Beit Gamaliel

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Politicizing the Achievement Gap: The Blind Lead the Blind

Politicizing the Achievement Gap: The Blind Lead the Blind

Education has long been revered as a panacea of sorts. Somehow if our children could just learn all the right things, or the proper amount of information, or meet achievement goals, then we just might eradicate all the ills of society. This seems plausible since most of the ills of society are linked to lower education and poverty. Research is replete with evidence that children raised in poverty are more likely to engage in high-risk behaviors such as smoking, over-eating, drug use, crime, and pre-marital sex.1

So what exactly is the achievement gap? The gap twenty years ago was considered primarily one of race. However, in recent years, it has become more evident that the gap is really about affluent families and poor families.2 Educators call quality early learning one of the biggest factors in narrowing the achievement gap. Apparently, if we spend more money in early education, the achievement gap will close.

The fact is, preschool funding has significantly increased at the state level over the last decade allowing for more children than ever to attend quality preschools. Ten years ago only 14% of 4-year-olds attended a preschool compared to 29% in 2012 now representing over 1 million 4-year-old children across the nation. And despite the sheer numbers of American poor now receiving quality early education the achievement gap continues to widen.

In an effort to save the world and attempt to close the gap, President Obama has promoted an initiative with Secretary of Education Arne Duncan to pump $75 Billion into early childhood education over 10 years in order to eradicate the effects of poverty. Yet, just months after President Obama called universal preschool for all children one of his second term priorities, the latest spending report indicates states decreased preschool funding by over half a billion dollars last year. So where will the $75 Billion come from? Cigarette taxes.6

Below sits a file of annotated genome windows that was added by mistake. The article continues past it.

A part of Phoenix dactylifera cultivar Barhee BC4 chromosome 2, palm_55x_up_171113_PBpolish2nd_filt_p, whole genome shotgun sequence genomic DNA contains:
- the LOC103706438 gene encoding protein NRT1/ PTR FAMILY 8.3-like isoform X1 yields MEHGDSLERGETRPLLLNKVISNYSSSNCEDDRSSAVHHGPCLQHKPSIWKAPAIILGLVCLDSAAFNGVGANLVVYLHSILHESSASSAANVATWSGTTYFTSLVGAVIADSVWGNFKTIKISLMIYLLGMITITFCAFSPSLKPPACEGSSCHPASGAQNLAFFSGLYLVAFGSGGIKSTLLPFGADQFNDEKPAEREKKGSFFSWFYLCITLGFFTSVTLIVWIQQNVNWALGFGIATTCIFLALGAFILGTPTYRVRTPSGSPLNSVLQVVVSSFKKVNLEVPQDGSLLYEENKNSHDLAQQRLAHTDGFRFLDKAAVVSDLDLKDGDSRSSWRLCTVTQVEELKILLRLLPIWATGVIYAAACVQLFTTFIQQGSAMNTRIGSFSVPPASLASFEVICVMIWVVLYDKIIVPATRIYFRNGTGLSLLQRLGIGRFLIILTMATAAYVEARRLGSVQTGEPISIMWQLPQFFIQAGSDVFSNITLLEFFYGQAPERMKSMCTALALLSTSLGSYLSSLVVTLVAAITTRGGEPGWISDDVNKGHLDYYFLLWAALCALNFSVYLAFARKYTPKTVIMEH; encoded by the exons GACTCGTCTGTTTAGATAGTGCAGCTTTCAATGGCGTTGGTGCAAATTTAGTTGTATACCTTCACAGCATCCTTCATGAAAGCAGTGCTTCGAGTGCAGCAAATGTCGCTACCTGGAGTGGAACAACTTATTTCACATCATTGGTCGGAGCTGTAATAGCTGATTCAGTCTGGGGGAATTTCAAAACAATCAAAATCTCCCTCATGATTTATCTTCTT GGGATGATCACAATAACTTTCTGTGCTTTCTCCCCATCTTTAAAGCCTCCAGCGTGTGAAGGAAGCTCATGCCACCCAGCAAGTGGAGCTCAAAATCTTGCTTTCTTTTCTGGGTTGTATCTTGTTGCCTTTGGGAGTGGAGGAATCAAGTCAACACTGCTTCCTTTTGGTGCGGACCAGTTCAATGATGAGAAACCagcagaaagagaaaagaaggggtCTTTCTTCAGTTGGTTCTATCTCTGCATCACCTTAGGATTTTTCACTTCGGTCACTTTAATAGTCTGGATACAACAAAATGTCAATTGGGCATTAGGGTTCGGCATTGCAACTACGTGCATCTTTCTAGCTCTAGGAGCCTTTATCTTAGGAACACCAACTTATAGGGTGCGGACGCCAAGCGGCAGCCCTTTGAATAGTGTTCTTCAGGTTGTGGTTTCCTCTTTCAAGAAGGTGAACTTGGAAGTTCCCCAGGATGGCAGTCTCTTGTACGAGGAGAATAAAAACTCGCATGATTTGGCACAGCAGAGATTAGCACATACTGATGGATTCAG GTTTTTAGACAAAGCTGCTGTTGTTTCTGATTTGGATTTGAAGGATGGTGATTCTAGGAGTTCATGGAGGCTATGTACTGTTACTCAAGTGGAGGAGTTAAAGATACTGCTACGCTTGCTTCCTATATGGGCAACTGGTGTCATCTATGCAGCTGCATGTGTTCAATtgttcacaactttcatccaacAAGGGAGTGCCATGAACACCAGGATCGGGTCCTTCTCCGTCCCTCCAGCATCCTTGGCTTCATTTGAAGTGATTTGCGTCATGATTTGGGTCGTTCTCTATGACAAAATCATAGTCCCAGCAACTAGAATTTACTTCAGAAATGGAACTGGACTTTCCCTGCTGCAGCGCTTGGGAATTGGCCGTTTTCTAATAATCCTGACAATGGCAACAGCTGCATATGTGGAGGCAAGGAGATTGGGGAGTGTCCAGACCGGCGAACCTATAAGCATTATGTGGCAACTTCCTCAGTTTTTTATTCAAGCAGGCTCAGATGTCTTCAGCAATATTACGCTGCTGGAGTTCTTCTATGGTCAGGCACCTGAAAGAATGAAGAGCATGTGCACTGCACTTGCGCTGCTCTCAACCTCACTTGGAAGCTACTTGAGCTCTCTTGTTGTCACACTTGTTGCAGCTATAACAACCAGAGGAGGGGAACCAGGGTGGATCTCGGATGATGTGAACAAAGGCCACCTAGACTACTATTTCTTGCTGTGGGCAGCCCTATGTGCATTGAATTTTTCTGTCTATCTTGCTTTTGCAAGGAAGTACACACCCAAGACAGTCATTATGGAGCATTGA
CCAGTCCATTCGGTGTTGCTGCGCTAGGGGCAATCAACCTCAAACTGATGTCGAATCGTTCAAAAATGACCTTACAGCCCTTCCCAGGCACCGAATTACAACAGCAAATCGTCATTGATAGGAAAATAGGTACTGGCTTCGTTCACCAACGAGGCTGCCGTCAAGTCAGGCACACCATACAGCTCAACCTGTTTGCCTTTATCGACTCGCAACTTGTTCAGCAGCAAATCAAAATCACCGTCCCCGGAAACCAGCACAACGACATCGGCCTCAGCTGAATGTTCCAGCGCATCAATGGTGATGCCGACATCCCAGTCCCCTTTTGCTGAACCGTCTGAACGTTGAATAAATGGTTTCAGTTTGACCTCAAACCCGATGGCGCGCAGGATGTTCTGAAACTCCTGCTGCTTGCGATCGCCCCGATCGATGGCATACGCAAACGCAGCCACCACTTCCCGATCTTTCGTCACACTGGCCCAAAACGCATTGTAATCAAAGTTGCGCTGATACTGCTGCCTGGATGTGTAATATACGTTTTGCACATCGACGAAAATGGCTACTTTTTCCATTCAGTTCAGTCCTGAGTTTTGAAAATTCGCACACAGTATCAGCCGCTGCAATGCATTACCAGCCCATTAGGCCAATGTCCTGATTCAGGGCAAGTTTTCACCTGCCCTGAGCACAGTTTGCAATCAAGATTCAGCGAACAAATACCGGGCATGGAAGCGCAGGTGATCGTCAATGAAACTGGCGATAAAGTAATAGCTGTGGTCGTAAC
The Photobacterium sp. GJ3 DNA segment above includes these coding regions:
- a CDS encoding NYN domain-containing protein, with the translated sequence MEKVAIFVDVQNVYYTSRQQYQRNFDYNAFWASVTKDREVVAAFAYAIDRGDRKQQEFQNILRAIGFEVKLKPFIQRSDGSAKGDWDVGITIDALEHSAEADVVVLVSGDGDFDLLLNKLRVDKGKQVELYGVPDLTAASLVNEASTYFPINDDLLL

I don’t smoke, so this seems completely fair to me. Let’s face it, after paying for healthcare for the poor, taxing me again for preschool for the poor just might send me over the edge. But here is the irony: “Tobacco and poverty create a vicious cycle: low income people smoke more, suffer more, spend more, and die more from tobacco use.” 3

So, here is the plan in a nutshell.

  1. Offer free preschool to the poor
  2. The poor PAY for preschool through cigarette purchases, which they have a higher likelihood of using
  3. Poor children will now receive a free education that STILL won’t narrow the achievement gap
  4. Poor adult smokers will need free healthcare to treat the cancerous conditions created by the cigarettes
  5. Tax the middle class to pay for free healthcare

Maybe this is oversimplified, but it appears that if politicians just outlawed cigarettes, the whole country will have gotten just a little bit smarter AND inched a small step toward eliminating poverty in the long run!

  1. Child Trends Data Bank –

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